Taking reading and movie-watching literally
Summer used to be the time people caught up on the reading they had always meant to do. In Goodbye, Columbus, Philip Roth parodied the ritual pulling out of Tolstoy’s War and Peace around the pool or on the beach. Roth observed an ideal situation—not beach fiction but great fiction on the beach—that should inspire movie lovers as well.
With the increased availability of movies in various delivery formats following their initial theatrical runs, when people simple don’t have the time to get out to theaters, summer relaxation offers the opportunity to catch up.
Thanks to tablets and smart phones, this summer’s reading doesn’t have to be limited to Tolstoy, Robert Caro or those James Brown and Nile Rodgers biographies; summer reading ideal can include movies, too, especially movies where you literally need to read—the subtitles.
Burt Lancaster stars in Luchino Visconti’s quasi-autobiographical story of an dying professor assessing his appetite for life when a greedy, narcissistic family invades his estate. Many of the themes Visconti explored in his film version of Mann’s Death in Venice are re-examined in this mostly interior-set film, which goes both deeper yet lighter. It‘s a wise man’s view of sexual folly unlike any other.
Each close-up of each ravishing face (Lancaster, Helmut Berger, Silvana Mangano) is worth several pages of great prose. Visconti‘s 1974 masterpiece is one of the New York Film Festival premieres left out of this year’s NYFF retrospective. It’s rarely shown, but this new DVD offers it in an aspect ratio that preserves its widescreen beauty. (Raro Video)
Jean-Luc Godard turns the ends of both film and of socialism as we know it into a provocation, going into the bold cinematic and political territory of the present as no other filmmaker can. This film contains some of Godard’s most perplexing yet charming études: two parent and child sequences—one jazz, one classical—that symbolize cultural and spiritual indoctrination.
Godard plays with the idea of a “readable text” by creating special subtitles in “Navajo English” that poetically fracture language into verbal codes. Simultaneously analyzing people, the world and the media between them, he teases sound and image. The visual experiments confirm Godard’s pitch-perfect compositional and color skills. An opening sequence aboard a cruise ship symbolizes the state of the world, afloat/adrift between new media and old means of conveyance. Prophetically, the ship is named Costa Concordia. (Kino Lorber)
Bertrand Blier’s debut comedy is as outrageous now as it was back in 1974. Newly released on DVD, it shames contemporary sex comedies as timid and juvenile expressions of sex and romance. Gerard Depardieu and Patrick Dewaere, at their physical peaks, portray a pair of louts who roam a small town looking for sexual release at the expense of available women (or each other, if the mood hits).This contemporary surrealist sex farce is perched between erotic daydream and pre-Viagra nightmare. Blier tests social conventions as well as the fragile if bodacious male ego—especially when the unarousable Miou-Miou achieves fulfillment the alpha male duo cannot provide. Going Places shocks, amuses and makes you think. (Kino Lorber)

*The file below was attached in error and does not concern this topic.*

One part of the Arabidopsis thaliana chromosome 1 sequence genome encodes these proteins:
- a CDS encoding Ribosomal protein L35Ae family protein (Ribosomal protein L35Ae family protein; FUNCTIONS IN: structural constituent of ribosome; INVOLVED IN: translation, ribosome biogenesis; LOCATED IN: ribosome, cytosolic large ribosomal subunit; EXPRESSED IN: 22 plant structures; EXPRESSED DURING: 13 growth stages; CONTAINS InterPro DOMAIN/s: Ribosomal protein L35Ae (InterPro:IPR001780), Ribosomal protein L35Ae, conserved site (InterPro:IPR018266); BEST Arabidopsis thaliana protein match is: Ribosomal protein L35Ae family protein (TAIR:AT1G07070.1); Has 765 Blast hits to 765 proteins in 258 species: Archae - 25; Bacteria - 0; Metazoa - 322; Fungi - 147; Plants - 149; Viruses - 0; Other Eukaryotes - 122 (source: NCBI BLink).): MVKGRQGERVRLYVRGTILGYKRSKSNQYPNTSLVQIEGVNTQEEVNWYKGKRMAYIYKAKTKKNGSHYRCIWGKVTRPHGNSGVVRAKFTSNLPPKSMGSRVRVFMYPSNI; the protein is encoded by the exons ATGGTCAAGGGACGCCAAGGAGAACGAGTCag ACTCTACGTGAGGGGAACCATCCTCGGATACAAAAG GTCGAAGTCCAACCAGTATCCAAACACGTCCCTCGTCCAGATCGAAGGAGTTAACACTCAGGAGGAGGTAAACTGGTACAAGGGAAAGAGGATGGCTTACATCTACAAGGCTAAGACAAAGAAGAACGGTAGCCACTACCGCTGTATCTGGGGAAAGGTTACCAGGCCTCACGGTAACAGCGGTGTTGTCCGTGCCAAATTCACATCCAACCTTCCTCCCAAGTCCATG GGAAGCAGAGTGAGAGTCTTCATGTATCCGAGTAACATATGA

Fellini’s examination of the circus and clown tradition pays tribute to conventions of comedy and caricature that are at the core of his “serious” films. This rarely shown documentary offers a trove of the “Felliniesque”—from outrageous faces and acrobatic movement to universal pathos. It also predates what came to be thought of as the “mockumentary,” through Fellini’s ingenious way of making his documentary investigation as absorbing and fascinating as a fully scripted drama. Instead of mocking narrative convention, Fellini expands the storytelling boundaries of filmmaking, all the time expressing his unique sensibility. Not just for fans of Fellini but for cinema and performing arts enthusiasts, too. (Raro Video)
No Subtitles Necessary: Laszlo & Vilmos
For cineastes, this is the year’s worthiest documentary, a look back at the twin careers of great cinematographers Vilmos Zsigmond and Laszlo Kovacs. These Hungarian immigrants came to the U.S. in the 1960s, bringing New Wave experiments with natural lighting and mobile cameras that changed the look of American cinema. Between them, Zsigmond and Kovacs shot most of the best and important films of the 1970s’ American Renaissance period—McCabe and Mrs. Miller, Deliverance, The Long Goodbye, Close Encounters of the Third Kind, Easy Rider, Paper Moon, Five Easy Pieces, Nickelodeon, Shampoo, The Deer Hunter and more.
Actually, there are no subtitles to read here, but director James Chressanthis brings the cross-cultural art movie experience closer through the personalities and creativity of these major artists. (Cinema Libre Studio)
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